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The Last Of The Bosses
Part hero, part rogue, Boston’s Jim Curley triumphed over the Brahmins in his heyday, but became in the end a figure of pity.
June 1959 | Volume 10, Issue 4
All this activity had not been undertaken just for the Forgotten Man. What Curley now wanted was to set the seal of respectability on his career by becoming the next Secretary of the Navy. After all, it was a job held recently by a Boston Adams. Shortly after the election Curley, with his daughter Mary, called on Roosevelt at Warm Springs. There, according to Curley, Roosevelt told him, “Well, Jim, if that’s what you want, the job is yours.” A few weeks later, however, at Calvin Coolidge’s funeral in Northampton, James Roosevelt took Curley aside and told him a Cabinet post wasn’t possible. James went on to tell him that he might instead become ambassador to France or Italy, and suggested that he drop in at the White House to talk it over.
On that visit the President mentioned Italy, and Curley asked for a few days to think it over. Whether Roosevelt ever intended to send the boss of Boston to Rome, whether Boston’s William Cardinal O’Connell vetoed the idea, or whether Curley was being given the Roosevelt run-around—no one will ever know. In any event, at Curley’s next interview, the smiling President said there were difficulties about Italy and offered him instead the post of ambassador to Poland, remarking that Poland was one of the most interesting places in the world. “If it is such a goddam interesting place,” Curley is said to have replied, “why don’t you resign the Presidency and take it yourself?” To the newsmen who crowded around him outside, he used a quick term to describe Roosevelt that Truman later reserved for music critics. In Boston a witticism went the rounds that if he had accepted, he would have paved the Polish Corridor.
Between the two conventions Curley had been elected mayor for the third time, by a clear majority and once more with the odds against him. His principal opponent was another respectable Democratic lawyer, Frederick W. Mansfield, silently endorsed by Cardinal O’Connell himself, who had long felt with increasing irritation that Curley was a discredit both to the Irish and his Church. The Cardinal, from a slum background similar to Curley’s, was of the cast of a Renaissance prelate. He spoke Italian like an Italian, English like a cultivated Englishman. An urbane and aristocratic man, he wanted to see the emergent Irish become respectable and accepted. Politically, however, the Cardinal was an innocent.
Curley in his inaugural address attacked the Republican Good Government Association and the “select and exclusive body of social bounders in the Back Bay.” His new administration began with the usual Curley public works projects, the need for which was accentuated now by the onset of the depression.
Even before his election he knew that his wife was doomed by cancer. She died the following June. Mary Curley’s influence on her husband had been stabilizing and restraining. Without her he seemed to lose his balance. He drank too much, he coarsened physically, he grew bombastic and careless, he had less control over his quick temper. Opposing Ely’s nomination for governor, he got into a fist fight with the chairman of the Democratic State Committee at radio station WNAC. City Hall interested him less now than national politics.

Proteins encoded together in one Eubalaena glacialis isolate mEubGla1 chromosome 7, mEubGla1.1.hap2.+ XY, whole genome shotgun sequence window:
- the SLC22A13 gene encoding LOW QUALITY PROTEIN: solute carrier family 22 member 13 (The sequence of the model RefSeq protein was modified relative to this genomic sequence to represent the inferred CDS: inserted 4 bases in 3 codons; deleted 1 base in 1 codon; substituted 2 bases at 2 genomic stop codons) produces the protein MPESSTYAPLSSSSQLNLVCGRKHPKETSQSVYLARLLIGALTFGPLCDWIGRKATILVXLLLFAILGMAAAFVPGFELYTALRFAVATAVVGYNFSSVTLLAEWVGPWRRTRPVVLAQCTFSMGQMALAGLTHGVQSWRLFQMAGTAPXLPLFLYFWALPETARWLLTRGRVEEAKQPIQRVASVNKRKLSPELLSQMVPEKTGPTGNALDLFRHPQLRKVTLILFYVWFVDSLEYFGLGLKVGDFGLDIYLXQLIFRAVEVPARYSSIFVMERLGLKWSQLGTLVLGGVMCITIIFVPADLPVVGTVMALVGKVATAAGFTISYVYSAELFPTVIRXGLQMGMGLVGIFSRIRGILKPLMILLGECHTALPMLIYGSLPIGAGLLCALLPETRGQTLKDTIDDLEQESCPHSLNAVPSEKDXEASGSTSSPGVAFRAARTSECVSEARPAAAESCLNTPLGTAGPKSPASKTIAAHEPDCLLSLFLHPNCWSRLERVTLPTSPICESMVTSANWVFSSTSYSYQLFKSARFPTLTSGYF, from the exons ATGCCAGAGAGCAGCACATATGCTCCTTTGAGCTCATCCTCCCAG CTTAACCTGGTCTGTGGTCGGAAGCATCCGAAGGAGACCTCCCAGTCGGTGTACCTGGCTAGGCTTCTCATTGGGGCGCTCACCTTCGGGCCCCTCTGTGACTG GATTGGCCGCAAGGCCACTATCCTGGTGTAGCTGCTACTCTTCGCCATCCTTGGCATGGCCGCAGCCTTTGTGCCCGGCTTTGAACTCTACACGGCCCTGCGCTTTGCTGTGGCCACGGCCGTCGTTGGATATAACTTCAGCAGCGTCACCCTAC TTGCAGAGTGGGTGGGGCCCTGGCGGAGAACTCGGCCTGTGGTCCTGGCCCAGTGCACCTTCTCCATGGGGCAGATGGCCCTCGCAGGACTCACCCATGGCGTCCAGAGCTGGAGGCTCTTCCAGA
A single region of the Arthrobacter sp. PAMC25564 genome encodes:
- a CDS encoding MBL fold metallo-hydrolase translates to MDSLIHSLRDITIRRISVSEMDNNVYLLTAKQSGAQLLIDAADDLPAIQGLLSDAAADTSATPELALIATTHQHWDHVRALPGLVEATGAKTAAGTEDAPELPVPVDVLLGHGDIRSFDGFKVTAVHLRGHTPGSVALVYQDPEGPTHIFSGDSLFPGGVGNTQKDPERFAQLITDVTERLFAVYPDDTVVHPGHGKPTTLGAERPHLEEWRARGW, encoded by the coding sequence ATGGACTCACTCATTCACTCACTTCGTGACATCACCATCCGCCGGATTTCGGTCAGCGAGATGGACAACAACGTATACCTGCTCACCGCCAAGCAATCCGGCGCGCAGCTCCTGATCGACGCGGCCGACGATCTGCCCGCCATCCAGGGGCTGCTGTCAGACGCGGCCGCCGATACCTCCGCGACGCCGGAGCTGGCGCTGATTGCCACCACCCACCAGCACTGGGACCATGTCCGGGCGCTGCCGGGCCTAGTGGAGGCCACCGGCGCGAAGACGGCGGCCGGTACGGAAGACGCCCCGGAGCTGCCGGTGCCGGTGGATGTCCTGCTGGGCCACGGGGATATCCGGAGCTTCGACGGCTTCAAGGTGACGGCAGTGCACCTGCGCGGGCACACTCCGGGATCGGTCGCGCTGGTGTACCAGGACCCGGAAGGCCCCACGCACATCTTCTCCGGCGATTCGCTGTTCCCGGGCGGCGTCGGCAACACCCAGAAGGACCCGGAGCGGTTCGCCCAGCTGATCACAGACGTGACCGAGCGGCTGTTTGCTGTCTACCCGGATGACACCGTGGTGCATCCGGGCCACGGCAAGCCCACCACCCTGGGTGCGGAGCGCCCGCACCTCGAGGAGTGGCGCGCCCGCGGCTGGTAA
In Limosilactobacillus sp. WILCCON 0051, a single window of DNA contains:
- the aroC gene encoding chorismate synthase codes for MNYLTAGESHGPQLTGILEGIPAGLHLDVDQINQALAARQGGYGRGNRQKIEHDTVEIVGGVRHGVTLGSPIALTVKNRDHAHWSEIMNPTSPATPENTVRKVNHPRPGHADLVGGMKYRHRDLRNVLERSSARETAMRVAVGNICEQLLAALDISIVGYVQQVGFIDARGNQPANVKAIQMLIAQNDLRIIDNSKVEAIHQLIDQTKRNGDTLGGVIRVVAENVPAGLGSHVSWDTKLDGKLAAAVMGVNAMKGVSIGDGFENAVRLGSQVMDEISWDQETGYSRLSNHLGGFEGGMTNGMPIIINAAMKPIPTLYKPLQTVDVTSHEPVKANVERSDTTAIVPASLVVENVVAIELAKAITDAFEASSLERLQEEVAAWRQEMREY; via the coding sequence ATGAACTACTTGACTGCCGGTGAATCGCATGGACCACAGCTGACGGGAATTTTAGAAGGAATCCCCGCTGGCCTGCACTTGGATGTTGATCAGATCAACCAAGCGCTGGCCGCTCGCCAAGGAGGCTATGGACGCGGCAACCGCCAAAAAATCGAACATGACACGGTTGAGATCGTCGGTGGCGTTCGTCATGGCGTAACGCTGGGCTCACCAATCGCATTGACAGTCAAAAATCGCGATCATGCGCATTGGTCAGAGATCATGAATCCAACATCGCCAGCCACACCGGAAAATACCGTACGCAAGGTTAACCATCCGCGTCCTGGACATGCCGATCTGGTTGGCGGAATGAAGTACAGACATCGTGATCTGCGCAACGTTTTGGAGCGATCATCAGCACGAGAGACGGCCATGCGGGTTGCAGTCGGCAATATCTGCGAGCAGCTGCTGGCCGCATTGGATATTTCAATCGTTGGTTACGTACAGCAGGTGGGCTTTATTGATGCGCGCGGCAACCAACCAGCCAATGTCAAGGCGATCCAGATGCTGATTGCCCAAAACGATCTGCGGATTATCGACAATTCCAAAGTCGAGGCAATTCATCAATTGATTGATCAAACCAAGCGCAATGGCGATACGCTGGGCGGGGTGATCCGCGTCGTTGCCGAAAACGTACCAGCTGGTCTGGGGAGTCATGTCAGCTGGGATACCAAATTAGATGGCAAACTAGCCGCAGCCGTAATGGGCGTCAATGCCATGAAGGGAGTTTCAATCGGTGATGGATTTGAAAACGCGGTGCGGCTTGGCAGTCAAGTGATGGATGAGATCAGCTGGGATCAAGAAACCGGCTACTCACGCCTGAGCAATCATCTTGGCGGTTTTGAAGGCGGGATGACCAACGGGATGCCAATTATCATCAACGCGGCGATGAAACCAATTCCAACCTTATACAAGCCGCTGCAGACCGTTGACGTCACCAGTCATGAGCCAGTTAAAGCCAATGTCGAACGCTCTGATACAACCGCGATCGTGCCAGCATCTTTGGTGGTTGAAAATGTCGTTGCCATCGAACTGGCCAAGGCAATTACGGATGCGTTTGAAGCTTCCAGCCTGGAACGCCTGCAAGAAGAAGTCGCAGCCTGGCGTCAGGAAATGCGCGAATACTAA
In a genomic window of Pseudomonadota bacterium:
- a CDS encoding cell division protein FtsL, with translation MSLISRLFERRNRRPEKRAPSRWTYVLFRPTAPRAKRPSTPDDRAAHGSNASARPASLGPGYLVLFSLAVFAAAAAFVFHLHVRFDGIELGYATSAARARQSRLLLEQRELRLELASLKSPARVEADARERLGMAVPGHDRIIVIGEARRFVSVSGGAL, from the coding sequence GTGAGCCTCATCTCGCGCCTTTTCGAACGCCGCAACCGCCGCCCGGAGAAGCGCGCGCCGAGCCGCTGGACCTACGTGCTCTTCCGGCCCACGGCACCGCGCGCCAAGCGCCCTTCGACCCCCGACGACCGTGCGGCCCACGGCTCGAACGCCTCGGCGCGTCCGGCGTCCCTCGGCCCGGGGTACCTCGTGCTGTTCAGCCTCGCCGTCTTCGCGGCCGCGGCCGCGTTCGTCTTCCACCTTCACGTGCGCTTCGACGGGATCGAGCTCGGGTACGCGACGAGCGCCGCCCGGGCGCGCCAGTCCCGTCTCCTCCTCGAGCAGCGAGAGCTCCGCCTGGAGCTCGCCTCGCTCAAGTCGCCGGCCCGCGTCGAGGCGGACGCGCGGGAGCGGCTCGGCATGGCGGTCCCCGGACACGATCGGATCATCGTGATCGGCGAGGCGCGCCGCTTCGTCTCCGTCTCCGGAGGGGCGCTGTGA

The older, less careful Curley now made a political mistake. He made his friend Edmund L. Dolan city treasurer. Dolan was the legal owner of Curley’s 93-foot yacht, punningly named Maicaway. As Curley’s understudy, Dolan headed the Mohawk Packing Company and the Legal Securities Corporation. Mohawk was organized to provide meat for city institutions—at a third above the usual cost. Through the Legal Securities Corporation, Dolan managed to sell bonds to the city and also buy them from the city to sell to brokers, collecting commissions at both ends. The state-appointed Finance Commission uncovered these and certain aspects of land-takings and other facts sufficient, so it seemed for a while, to send both Curley and Dolan to jail. The younger Curley would never have left himself so vulnerable.
Eventually Dolan was charged with the theft of more than $170,000 from the city. Before the case came to trial he was caught trying to bribe the jury, and received two and a half years in jail. At the same time a bill in equity was brought against Curley, and after three years and 34 continuances he was ordered to pay back $42,629 to the city treasury.
Now that he had no more Washington ambitions he badgered and needled Roosevelt for more aid, more money for Boston. He devised new projects for the Civil Works Administration. After all, a CWA was what he had been occupied with all his political life. With Governor Ely, still a disgruntled Smith man, retiring in 1934, Curley had little trouble in getting the Democratic nomination for governor. That election, the second New Deal wave, swept almost the complete Democratic state ticket into office. Boston had taken over Massachusetts at last. The crowd from City Hall moved up Beacon Hill to the State House.